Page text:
From Thestar.comConventional Wisdom (julie benz mention)
Saturday 21 August 2004, by Webmaster
In anticipation of Canada’s largest sci-fi/fantasy/horror/comics/anime expo, we chat with some of the talent on the highs and pi
MALENE ARPE AND ROB SALEM TORONTO STAR
It’s every genre fan’s four-in-one fantasy come true. Or at least as close as we can come short of chatting to Patrick Stewart on the phone while having lunch with Yasuyuki Ueda while Doug Bradley massages our feet and Alejandro Jodorowsky lovingly sketches us, and ... never mind.
When the Canadian National Expo takes over the Metro Toronto Convention Centre next weekend, the event will have something for the science fiction fan, the anime fan, the comic book fan and, new this year, the horror fan. The Rue Morgue Festival of Fear Horror Expo is ready to send tendrils of dread down your spine.
"Basically we have an entire guest list that they helped us put together and they’re working hand-in-hand with us to tie it all in with the magazine (Rue Morgue).... There’s an entire slate of events geared towards the horror fan with special screenings, parties and signings," says John Armstrong, the event co-ordinator for the Expo.
In its 10th year, the Expo, which attracted just over 20,000 people in 2003 (up from the previous year - even with the SARS scare), encompasses celebrity guests, a masquerade, merchandise, artists, autograph sessions, Q&As, star photo-ops and much more.
The Expo started as a small comic book fair and grew from there.
"The first event we added was the anime event," says Armstrong. "Now it has its own budget, its own guest list, we bring in folks from Japan and have some big anime companies that exhibit with us."
Just don’t call it a convention.
"That’s kind of our marketing strategy. When we started out, when you mentioned the word `convention’ - especially if you put the words Star Trek in front of it - there was really negative connotations that went with that," Armstrong says.
He adds that, even though Star Trek is a big part of the show, "This is not some cult, kids living in basements, geeks, nerds or whatever. It’s totally mainstream, Top10 blockbuster."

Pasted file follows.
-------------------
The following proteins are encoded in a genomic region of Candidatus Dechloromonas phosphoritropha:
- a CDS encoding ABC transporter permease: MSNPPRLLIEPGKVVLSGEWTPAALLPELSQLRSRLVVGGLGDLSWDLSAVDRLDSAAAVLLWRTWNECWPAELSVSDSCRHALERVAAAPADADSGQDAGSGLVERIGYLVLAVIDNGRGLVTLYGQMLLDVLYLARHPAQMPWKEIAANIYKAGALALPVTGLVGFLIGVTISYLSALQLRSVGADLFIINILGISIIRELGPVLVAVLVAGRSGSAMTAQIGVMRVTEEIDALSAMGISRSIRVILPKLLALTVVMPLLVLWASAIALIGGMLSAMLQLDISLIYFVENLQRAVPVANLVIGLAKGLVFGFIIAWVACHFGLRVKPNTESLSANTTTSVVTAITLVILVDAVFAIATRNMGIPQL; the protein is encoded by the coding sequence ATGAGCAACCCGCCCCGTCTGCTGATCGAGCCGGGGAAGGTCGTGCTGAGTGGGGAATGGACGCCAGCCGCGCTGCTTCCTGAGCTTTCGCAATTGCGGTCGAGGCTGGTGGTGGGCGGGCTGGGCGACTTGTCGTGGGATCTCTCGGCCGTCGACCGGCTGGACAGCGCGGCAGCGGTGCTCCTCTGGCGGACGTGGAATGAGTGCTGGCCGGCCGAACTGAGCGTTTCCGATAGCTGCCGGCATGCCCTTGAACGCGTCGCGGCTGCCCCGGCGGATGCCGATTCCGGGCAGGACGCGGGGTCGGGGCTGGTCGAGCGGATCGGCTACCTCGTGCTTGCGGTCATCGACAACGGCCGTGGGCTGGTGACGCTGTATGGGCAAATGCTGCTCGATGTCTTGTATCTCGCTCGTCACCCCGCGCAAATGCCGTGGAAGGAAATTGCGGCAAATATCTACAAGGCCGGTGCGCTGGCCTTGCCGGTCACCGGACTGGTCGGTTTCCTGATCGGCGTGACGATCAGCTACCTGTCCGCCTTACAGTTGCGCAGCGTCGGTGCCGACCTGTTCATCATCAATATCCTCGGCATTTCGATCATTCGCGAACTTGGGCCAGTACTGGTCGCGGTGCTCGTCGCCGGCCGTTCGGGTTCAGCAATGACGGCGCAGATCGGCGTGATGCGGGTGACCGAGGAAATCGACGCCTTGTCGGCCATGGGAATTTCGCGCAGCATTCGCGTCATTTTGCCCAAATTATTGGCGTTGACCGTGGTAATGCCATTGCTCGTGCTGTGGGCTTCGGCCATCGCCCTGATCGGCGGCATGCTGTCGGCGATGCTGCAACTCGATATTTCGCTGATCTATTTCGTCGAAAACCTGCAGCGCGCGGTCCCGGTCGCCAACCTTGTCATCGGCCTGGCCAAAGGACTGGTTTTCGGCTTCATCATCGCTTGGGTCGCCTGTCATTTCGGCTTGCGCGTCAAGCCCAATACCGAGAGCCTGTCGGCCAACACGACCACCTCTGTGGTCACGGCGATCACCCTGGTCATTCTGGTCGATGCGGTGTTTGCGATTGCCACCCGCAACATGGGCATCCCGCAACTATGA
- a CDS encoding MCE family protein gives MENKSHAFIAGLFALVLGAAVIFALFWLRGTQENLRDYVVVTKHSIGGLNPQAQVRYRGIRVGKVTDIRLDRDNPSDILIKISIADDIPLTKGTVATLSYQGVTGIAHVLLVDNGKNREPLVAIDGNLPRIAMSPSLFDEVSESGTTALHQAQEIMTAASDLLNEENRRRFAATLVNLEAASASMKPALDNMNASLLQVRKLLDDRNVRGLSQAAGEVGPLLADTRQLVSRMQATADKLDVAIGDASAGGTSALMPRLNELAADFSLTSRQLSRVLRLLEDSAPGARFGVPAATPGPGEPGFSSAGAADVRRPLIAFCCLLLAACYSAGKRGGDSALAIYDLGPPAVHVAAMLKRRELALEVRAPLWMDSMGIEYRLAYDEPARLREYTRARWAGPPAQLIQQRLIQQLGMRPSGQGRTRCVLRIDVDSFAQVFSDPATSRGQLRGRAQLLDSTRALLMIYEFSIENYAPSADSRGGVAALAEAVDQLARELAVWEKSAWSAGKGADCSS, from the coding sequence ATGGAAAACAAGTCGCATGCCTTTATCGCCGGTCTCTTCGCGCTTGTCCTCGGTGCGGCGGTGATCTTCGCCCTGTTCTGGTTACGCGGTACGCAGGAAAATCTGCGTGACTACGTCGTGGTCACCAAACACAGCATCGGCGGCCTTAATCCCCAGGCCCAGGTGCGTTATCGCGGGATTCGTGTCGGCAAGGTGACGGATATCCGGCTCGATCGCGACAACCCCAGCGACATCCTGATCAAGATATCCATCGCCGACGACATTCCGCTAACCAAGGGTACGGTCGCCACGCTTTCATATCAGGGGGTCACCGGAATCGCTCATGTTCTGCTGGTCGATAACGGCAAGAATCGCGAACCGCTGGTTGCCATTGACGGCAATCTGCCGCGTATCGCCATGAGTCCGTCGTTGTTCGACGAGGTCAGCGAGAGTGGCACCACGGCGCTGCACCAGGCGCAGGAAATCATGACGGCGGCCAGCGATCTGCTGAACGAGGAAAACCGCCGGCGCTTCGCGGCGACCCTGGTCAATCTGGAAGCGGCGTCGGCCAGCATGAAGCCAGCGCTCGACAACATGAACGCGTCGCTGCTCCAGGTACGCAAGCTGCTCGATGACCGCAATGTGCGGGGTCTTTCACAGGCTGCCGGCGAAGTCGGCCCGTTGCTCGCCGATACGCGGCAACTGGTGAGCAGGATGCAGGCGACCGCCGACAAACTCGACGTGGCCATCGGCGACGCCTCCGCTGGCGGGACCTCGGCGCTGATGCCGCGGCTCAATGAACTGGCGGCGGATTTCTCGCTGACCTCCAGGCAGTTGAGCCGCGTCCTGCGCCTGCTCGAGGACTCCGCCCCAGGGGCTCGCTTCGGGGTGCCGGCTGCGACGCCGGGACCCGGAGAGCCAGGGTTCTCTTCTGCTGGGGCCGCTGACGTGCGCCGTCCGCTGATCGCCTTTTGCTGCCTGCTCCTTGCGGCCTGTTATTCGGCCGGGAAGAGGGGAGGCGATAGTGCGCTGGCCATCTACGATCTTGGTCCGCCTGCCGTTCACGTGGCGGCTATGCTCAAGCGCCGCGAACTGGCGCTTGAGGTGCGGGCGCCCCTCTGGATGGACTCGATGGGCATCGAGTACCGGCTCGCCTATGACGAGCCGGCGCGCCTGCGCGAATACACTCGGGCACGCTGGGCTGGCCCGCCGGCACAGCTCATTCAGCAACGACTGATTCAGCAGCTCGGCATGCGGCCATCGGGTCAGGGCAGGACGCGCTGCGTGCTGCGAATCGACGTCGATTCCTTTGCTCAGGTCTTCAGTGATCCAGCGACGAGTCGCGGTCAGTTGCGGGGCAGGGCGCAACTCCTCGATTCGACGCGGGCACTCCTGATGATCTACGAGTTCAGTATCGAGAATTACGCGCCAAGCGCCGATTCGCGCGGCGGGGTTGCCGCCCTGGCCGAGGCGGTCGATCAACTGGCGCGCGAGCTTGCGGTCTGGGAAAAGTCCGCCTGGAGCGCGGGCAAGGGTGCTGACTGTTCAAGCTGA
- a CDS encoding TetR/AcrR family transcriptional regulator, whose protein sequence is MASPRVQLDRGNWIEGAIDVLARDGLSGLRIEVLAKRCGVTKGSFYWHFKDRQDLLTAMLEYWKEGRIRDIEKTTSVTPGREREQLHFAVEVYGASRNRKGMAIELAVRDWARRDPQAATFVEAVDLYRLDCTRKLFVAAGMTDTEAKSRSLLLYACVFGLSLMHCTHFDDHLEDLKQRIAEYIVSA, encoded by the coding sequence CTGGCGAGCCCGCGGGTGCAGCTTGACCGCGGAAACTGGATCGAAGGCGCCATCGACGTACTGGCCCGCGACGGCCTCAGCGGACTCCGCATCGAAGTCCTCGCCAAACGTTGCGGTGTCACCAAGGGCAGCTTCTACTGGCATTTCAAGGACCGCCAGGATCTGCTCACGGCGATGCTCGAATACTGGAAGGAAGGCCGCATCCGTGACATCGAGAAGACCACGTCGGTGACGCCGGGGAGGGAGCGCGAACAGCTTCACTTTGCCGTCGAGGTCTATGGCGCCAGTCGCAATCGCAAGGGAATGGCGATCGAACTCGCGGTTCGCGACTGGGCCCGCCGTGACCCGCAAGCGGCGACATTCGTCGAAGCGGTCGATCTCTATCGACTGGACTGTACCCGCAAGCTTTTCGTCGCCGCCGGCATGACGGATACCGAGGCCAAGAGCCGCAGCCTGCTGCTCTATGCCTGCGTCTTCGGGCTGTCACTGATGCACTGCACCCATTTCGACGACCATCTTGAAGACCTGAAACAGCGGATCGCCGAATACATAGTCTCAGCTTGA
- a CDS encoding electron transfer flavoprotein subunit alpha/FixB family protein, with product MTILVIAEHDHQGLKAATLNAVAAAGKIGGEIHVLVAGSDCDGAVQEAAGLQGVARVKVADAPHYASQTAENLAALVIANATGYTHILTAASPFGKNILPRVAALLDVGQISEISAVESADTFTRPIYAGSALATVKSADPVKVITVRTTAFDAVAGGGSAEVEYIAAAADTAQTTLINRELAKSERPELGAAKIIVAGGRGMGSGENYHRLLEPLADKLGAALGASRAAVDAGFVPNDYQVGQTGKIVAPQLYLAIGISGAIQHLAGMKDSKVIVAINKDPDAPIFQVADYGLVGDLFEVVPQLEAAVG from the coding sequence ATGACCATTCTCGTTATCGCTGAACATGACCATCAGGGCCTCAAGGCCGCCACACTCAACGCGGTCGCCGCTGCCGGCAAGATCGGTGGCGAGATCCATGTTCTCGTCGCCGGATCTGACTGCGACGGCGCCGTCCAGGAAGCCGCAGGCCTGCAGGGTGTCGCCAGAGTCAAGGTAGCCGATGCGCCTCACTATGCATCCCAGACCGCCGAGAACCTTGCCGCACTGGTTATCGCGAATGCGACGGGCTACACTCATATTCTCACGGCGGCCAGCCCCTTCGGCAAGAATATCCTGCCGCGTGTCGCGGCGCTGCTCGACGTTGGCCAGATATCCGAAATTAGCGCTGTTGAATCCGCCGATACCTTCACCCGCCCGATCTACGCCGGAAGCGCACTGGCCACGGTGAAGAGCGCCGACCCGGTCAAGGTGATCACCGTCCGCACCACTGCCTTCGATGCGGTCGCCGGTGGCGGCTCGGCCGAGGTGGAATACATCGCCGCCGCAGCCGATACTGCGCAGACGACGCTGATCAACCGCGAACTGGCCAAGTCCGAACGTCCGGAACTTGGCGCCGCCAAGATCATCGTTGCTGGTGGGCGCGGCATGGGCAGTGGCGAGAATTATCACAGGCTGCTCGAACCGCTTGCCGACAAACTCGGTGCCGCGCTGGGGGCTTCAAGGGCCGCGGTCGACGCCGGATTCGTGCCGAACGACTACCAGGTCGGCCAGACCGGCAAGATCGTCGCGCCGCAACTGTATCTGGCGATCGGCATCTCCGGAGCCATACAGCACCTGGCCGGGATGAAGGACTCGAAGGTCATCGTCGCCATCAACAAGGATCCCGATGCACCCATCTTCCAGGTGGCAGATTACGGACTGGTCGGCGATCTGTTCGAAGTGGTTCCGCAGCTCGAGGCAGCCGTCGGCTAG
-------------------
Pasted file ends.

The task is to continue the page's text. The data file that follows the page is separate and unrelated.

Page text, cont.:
"You take the Top10 highest grossing movies of all time and I think seven or eight of them are science-fiction," Armstrong says. "You don’t have to wear Spock ears to be a science-fiction fan, you don’t have to have a uniform in your closet to be an active fan."
Putting on the Expo is an expensive proposition. Stars like Patrick Stewart, who will be doing a special ticketed event on Saturday afternoon, cost "tens of thousands of dollars. The top stars we get are extremely expensive."
As for many of the other celebrities: "There will be autograph sessions where we set them up in a booth with a table and folks line up for autographs. A lot of the fans want to take pictures and that’s sort of an informal thing. And then they do their own question and answer periods. Not everyone speaks on each day. We have too many guests to make that work."
But what is it like for the talent attending conventions, er, sorry, expos? We asked a selection of the actors, directors and other artists who will be in Toronto next week.
WHO: George A. Romero
WHAT: Night of the Living Dead, Dawn Of The Dead, Day Of The Dead. Daddy of all zombies.
WHY YOU WANT TO MEET HIM: He’s funny. He has a message (and it’s not just that zombies want to nibble on your brain).
Romero says he used to avoid conventions, but the enthusiasm of his fans was infectious: "There are people who are my age, 64, who saw my first film when it came out and then there are young people who know their stuff. It’s encouraging to know that there are people a couple of generations behind who’re saying `Hey, George, keep cooking.’ So I love it."
But Romero finds that sometimes the enthusiasm goes a bit too far.
"The one thing that disturbs me a little bit are those who come with tattoos of characters from the films and want me to sign their arms so they can get that tattooed. And I always say, `Hey, do you really want to do this?’ But I guess that’s just part of today, and I guess better my signature than George Bush’s."
The writer/director has also learned some tricks to make his visits pleasant.
"When I decided to do this I got a manager who sort of knows the ropes and told me, `hey, don’t check in under your own name,’ all the little tricks that keep you from having fans pounding on your door at four in the morning," Romero says.
He takes pride in the undertone of social criticism in his zombie films. "I’ve used the genre as sort of a platform to be able to express myself a little bit, which I find is so lacking in other genre films."
Romero also admires those who want to become part of the business - because it reflects his own history. "It was the early films that I saw that made me think that maybe I can do this, too ... And anyone who’s serious about it, a career, or seriously interested in fantasy as metaphor, these conventions give the opportunity to hang with them."
"I guess I sometimes feel like one of those Santa Clauses, you know, in the mall at Christmas time. Some people bring their children who are absolutely clueless. `Sit in the man’s lap! Get a picture of him.’"